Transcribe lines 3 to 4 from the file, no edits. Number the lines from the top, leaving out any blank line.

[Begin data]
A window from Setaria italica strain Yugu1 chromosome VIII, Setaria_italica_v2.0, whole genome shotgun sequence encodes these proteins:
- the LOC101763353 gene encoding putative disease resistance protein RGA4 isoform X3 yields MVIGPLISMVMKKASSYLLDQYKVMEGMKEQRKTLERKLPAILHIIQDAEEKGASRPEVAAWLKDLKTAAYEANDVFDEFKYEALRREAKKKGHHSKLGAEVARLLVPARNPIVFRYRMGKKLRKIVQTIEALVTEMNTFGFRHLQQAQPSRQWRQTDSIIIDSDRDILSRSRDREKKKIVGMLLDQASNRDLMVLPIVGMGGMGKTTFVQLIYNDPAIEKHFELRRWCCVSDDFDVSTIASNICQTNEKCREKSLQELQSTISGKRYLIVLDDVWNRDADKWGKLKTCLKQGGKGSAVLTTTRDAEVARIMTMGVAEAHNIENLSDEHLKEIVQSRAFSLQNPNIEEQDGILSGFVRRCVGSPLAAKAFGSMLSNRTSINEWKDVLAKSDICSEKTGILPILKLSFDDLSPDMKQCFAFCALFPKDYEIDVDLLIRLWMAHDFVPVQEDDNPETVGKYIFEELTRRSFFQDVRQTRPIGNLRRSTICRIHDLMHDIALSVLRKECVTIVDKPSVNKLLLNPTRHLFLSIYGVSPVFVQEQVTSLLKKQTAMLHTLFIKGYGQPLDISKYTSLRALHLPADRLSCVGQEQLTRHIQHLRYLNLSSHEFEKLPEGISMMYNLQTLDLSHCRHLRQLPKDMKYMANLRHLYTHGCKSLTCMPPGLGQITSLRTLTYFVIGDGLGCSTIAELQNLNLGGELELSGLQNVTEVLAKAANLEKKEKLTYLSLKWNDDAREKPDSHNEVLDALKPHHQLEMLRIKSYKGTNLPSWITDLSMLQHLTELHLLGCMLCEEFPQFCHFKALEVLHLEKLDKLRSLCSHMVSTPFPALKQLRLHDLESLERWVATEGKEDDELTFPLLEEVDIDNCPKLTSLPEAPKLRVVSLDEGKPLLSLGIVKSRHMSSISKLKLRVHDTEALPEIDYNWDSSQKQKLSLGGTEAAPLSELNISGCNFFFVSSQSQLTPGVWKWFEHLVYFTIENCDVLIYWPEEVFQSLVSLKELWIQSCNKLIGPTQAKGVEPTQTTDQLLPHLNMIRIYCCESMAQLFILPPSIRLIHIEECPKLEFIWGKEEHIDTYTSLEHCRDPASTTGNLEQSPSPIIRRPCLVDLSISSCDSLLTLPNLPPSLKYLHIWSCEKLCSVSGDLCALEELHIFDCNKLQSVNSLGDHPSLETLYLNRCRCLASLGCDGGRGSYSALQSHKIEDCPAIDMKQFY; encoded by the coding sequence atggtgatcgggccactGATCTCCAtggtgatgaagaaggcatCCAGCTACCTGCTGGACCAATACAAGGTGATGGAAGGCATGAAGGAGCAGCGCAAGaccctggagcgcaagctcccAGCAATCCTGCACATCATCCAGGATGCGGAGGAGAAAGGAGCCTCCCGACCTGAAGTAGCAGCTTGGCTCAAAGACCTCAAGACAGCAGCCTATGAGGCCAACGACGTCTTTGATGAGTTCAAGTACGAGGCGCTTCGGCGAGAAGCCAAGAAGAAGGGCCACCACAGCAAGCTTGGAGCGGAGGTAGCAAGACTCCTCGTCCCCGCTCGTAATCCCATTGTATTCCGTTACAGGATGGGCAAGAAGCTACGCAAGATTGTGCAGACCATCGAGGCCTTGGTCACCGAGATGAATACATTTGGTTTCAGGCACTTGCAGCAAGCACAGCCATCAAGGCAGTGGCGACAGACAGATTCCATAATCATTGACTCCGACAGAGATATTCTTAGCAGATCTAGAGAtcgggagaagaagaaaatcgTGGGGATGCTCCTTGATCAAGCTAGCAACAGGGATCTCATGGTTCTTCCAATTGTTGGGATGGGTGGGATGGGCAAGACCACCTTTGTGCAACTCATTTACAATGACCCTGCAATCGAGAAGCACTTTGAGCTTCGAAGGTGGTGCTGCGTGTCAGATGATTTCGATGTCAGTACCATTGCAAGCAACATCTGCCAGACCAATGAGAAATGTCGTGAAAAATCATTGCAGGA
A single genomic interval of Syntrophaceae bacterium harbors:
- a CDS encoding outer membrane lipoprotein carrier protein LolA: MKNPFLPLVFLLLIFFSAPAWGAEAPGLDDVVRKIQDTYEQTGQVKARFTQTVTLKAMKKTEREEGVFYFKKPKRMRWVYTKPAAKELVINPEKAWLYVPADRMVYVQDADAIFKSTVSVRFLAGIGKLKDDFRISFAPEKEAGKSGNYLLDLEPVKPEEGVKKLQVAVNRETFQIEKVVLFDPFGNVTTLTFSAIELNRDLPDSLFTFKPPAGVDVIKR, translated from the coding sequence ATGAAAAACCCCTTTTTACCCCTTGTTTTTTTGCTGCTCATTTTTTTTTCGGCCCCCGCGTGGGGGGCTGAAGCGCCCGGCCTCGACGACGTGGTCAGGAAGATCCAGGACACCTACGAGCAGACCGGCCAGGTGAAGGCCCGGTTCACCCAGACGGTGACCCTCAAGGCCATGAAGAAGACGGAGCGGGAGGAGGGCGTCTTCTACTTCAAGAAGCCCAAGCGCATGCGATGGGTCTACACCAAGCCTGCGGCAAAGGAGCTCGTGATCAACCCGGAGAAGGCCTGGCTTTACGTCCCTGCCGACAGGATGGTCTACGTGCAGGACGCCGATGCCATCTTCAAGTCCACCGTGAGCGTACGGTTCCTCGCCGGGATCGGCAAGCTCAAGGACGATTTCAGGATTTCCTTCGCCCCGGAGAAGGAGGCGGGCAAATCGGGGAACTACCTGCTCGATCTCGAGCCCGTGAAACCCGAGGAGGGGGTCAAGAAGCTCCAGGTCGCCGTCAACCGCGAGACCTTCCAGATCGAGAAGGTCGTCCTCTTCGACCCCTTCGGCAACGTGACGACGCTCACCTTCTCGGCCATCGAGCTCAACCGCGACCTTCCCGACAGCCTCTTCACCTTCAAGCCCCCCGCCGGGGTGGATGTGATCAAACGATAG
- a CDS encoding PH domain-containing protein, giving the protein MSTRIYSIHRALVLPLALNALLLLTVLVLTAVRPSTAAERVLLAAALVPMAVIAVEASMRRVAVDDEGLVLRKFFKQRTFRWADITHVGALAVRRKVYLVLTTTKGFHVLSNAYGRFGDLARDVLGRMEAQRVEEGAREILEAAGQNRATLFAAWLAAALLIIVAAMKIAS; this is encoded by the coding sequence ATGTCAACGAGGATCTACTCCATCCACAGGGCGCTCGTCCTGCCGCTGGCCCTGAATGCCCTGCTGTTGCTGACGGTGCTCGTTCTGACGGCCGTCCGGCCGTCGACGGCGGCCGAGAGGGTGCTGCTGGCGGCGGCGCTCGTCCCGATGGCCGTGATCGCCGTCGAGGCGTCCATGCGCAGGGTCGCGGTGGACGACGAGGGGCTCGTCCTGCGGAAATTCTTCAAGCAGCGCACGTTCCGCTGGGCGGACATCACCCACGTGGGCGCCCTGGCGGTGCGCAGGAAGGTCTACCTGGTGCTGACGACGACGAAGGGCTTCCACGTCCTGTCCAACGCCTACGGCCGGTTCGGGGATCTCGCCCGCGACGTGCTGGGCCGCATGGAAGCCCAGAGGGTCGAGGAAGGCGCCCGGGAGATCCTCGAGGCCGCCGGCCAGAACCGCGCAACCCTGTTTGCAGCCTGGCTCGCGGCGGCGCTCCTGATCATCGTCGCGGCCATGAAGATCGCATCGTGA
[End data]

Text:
A single genomic interval of Syntrophaceae bacterium harbors:
- a CDS encoding outer membrane lipoprotein carrier protein LolA: MKNPFLPLVFLLLIFFSAPAWGAEAPGLDDVVRKIQDTYEQTGQVKARFTQTVTLKAMKKTEREEGVFYFKKPKRMRWVYTKPAAKELVINPEKAWLYVPADRMVYVQDADAIFKSTVSVRFLAGIGKLKDDFRISFAPEKEAGKSGNYLLDLEPVKPEEGVKKLQVAVNRETFQIEKVVLFDPFGNVTTLTFSAIELNRDLPDSLFTFKPPAGVDVIKR, translated from the coding sequence ATGAAAAACCCCTTTTTACCCCTTGTTTTTTTGCTGCTCATTTTTTTTTCGGCCCCCGCGTGGGGGGCTGAAGCGCCCGGCCTCGACGACGTGGTCAGGAAGATCCAGGACACCTACGAGCAGACCGGCCAGGTGAAGGCCCGGTTCACCCAGACGGTGACCCTCAAGGCCATGAAGAAGACGGAGCGGGAGGAGGGCGTCTTCTACTTCAAGAAGCCCAAGCGCATGCGATGGGTCTACACCAAGCCTGCGGCAAAGGAGCTCGTGATCAACCCGGAGAAGGCCTGGCTTTACGTCCCTGCCGACAGGATGGTCTACGTGCAGGACGCCGATGCCATCTTCAAGTCCACCGTGAGCGTACGGTTCCTCGCCGGGATCGGCAAGCTCAAGGACGATTTCAGGATTTCCTTCGCCCCGGAGAAGGAGGCGGGCAAATCGGGGAACTACCTGCTCGATCTCGAGCCCGTGAAACCCGAGGAGGGGGTCAAGAAGCTCCAGGTCGCCGTCAACCGCGAGACCTTCCAGATCGAGAAGGTCGTCCTCTTCGACCCCTTCGGCAACGTGACGACGCTCACCTTCTCGGCCATCGAGCTCAACCGCGACCTTCCCGACAGCCTCTTCACCTTCAAGCCCCCCGCCGGGGTGGATGTGATCAAACGATAG